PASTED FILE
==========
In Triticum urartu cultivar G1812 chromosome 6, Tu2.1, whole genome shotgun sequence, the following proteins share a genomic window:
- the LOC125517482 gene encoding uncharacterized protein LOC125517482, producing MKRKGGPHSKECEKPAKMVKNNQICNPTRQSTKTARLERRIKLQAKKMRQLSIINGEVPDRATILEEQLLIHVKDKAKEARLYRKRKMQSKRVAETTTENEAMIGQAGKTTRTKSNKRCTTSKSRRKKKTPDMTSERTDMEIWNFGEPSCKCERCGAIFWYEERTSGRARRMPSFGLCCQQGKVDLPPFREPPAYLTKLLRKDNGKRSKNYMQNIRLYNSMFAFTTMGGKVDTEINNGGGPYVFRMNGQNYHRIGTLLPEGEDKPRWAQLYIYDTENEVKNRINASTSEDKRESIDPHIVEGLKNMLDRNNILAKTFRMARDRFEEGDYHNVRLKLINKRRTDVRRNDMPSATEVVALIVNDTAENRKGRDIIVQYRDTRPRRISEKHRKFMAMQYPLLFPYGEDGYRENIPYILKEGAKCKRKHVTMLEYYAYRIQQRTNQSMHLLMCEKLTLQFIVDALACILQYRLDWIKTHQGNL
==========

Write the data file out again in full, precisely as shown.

In Triticum urartu cultivar G1812 chromosome 6, Tu2.1, whole genome shotgun sequence, the following proteins share a genomic window:
- the LOC125517482 gene encoding uncharacterized protein LOC125517482, producing MKRKGGPHSKECEKPAKMVKNNQICNPTRQSTKTARLERRIKLQAKKMRQLSIINGEVPDRATILEEQLLIHVKDKAKEARLYRKRKMQSKRVAETTTENEAMIGQAGKTTRTKSNKRCTTSKSRRKKKTPDMTSERTDMEIWNFGEPSCKCERCGAIFWYEERTSGRARRMPSFGLCCQQGKVDLPPFREPPAYLTKLLRKDNGKRSKNYMQNIRLYNSMFAFTTMGGKVDTEINNGGGPYVFRMNGQNYHRIGTLLPEGEDKPRWAQLYIYDTENEVKNRINASTSEDKRESIDPHIVEGLKNMLDRNNILAKTFRMARDRFEEGDYHNVRLKLINKRRTDVRRNDMPSATEVVALIVNDTAENRKGRDIIVQYRDTRPRRISEKHRKFMAMQYPLLFPYGEDGYRENIPYILKEGAKCKRKHVTMLEYYAYRIQQRTNQSMHLLMCEKLTLQFIVDALACILQYRLDWIKTHQGNL